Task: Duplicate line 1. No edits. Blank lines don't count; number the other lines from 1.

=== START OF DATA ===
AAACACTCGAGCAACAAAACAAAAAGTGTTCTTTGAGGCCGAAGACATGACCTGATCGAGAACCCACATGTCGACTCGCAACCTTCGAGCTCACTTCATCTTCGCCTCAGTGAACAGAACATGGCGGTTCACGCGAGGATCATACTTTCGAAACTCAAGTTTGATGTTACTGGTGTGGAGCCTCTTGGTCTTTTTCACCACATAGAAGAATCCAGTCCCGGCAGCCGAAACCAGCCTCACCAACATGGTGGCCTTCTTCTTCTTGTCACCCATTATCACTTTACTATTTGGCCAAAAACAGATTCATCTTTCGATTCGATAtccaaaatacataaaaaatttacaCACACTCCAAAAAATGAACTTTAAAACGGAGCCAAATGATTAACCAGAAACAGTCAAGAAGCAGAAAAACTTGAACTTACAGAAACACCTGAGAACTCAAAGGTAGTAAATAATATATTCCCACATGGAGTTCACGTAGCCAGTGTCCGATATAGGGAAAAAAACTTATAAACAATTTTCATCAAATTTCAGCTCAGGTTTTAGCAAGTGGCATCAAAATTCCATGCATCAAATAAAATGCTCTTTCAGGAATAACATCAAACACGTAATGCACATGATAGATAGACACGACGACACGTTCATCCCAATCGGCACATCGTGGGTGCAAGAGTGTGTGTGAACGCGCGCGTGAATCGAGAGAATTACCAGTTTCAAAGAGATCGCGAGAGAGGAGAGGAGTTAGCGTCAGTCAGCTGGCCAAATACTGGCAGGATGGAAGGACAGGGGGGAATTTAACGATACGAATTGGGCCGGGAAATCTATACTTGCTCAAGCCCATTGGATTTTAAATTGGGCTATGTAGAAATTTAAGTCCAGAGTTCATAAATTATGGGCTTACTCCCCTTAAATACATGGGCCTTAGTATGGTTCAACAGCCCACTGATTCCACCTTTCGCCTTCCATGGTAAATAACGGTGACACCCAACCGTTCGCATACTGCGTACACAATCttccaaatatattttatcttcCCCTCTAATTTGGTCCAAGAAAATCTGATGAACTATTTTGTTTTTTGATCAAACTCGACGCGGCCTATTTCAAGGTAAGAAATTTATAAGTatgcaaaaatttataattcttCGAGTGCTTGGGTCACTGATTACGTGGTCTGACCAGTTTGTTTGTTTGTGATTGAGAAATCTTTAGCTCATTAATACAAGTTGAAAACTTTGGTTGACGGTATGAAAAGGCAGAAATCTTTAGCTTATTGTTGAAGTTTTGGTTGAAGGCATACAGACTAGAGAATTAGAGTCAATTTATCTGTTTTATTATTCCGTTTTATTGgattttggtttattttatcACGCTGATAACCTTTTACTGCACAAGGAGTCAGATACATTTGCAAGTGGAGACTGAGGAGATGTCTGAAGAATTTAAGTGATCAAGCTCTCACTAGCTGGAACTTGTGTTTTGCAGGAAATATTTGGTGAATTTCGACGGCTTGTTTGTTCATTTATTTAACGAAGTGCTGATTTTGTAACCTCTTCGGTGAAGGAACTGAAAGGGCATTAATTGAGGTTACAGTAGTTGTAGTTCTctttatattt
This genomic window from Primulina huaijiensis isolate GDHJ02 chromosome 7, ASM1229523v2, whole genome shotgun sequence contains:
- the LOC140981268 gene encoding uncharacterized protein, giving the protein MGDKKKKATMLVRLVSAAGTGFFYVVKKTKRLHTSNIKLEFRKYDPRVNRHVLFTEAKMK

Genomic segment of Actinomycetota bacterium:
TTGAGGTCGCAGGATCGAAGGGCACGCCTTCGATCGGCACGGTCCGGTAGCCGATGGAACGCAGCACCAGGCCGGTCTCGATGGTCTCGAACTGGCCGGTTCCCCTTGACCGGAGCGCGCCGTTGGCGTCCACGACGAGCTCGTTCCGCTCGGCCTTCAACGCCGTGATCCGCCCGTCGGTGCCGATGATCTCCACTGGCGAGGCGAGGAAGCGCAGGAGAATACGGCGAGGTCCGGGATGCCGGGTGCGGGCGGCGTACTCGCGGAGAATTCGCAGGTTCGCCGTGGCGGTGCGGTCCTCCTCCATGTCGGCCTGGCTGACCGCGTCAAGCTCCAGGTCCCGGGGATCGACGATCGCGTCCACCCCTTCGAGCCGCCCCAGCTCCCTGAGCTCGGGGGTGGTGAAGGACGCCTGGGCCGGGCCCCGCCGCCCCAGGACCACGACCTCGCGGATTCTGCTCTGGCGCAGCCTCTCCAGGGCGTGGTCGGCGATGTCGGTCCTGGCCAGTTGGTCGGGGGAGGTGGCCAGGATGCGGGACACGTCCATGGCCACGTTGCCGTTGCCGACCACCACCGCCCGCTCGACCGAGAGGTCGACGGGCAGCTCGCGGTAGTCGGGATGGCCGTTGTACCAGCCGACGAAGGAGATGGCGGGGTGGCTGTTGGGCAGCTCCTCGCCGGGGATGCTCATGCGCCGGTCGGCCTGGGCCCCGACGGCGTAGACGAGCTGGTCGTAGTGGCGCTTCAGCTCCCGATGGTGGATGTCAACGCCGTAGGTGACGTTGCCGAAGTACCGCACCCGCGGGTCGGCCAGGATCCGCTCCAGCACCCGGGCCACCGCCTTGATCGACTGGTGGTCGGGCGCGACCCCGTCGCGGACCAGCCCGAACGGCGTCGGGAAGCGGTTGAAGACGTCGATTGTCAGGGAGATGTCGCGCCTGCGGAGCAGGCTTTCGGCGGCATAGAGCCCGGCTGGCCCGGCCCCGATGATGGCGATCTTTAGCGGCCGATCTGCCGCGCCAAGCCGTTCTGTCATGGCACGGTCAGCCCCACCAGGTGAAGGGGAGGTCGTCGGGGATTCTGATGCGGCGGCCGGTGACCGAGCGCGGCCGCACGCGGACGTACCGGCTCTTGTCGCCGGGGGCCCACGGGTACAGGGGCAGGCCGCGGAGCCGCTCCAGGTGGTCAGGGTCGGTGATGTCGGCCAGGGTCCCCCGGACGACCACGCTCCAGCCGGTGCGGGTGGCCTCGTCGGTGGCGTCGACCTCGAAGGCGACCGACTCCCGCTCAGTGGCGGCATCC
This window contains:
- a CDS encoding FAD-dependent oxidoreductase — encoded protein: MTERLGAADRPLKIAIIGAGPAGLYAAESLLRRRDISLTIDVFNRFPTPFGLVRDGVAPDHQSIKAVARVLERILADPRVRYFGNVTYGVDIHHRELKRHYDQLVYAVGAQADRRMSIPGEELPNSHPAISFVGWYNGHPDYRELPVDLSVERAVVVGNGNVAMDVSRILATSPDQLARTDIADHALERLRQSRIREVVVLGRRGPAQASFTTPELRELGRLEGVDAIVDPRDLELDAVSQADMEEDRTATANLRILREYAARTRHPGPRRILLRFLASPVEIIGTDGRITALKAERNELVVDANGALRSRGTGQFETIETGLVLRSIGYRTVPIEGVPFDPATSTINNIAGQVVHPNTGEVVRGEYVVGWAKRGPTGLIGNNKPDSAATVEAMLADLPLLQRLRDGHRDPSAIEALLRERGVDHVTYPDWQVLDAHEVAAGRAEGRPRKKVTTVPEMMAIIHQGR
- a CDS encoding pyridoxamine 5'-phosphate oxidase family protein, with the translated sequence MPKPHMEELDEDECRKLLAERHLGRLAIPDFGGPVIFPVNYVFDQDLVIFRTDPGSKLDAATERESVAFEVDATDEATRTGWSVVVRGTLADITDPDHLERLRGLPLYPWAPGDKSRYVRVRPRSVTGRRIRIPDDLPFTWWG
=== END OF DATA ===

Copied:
AAACACTCGAGCAACAAAACAAAAAGTGTTCTTTGAGGCCGAAGACATGACCTGATCGAGAACCCACATGTCGACTCGCAACCTTCGAGCTCACTTCATCTTCGCCTCAGTGAACAGAACATGGCGGTTCACGCGAGGATCATACTTTCGAAACTCAAGTTTGATGTTACTGGTGTGGAGCCTCTTGGTCTTTTTCACCACATAGAAGAATCCAGTCCCGGCAGCCGAAACCAGCCTCACCAACATGGTGGCCTTCTTCTTCTTGTCACCCATTATCACTTTACTATTTGGCCAAAAACAGATTCATCTTTCGATTCGATAtccaaaatacataaaaaatttacaCACACTCCAAAAAATGAACTTTAAAACGGAGCCAAATGATTAACCAGAAACAGTCAAGAAGCAGAAAAACTTGAACTTACAGAAACACCTGAGAACTCAAAGGTAGTAAATAATATATTCCCACATGGAGTTCACGTAGCCAGTGTCCGATATAGGGAAAAAAACTTATAAACAATTTTCATCAAATTTCAGCTCAGGTTTTAGCAAGTGGCATCAAAATTCCATGCATCAAATAAAATGCTCTTTCAGGAATAACATCAAACACGTAATGCACATGATAGATAGACACGACGACACGTTCATCCCAATCGGCACATCGTGGGTGCAAGAGTGTGTGTGAACGCGCGCGTGAATCGAGAGAATTACCAGTTTCAAAGAGATCGCGAGAGAGGAGAGGAGTTAGCGTCAGTCAGCTGGCCAAATACTGGCAGGATGGAAGGACAGGGGGGAATTTAACGATACGAATTGGGCCGGGAAATCTATACTTGCTCAAGCCCATTGGATTTTAAATTGGGCTATGTAGAAATTTAAGTCCAGAGTTCATAAATTATGGGCTTACTCCCCTTAAATACATGGGCCTTAGTATGGTTCAACAGCCCACTGATTCCACCTTTCGCCTTCCATGGTAAATAACGGTGACACCCAACCGTTCGCATACTGCGTACACAATCttccaaatatattttatcttcCCCTCTAATTTGGTCCAAGAAAATCTGATGAACTATTTTGTTTTTTGATCAAACTCGACGCGGCCTATTTCAAGGTAAGAAATTTATAAGTatgcaaaaatttataattcttCGAGTGCTTGGGTCACTGATTACGTGGTCTGACCAGTTTGTTTGTTTGTGATTGAGAAATCTTTAGCTCATTAATACAAGTTGAAAACTTTGGTTGACGGTATGAAAAGGCAGAAATCTTTAGCTTATTGTTGAAGTTTTGGTTGAAGGCATACAGACTAGAGAATTAGAGTCAATTTATCTGTTTTATTATTCCGTTTTATTGgattttggtttattttatcACGCTGATAACCTTTTACTGCACAAGGAGTCAGATACATTTGCAAGTGGAGACTGAGGAGATGTCTGAAGAATTTAAGTGATCAAGCTCTCACTAGCTGGAACTTGTGTTTTGCAGGAAATATTTGGTGAATTTCGACGGCTTGTTTGTTCATTTATTTAACGAAGTGCTGATTTTGTAACCTCTTCGGTGAAGGAACTGAAAGGGCATTAATTGAGGTTACAGTAGTTGTAGTTCTctttatattt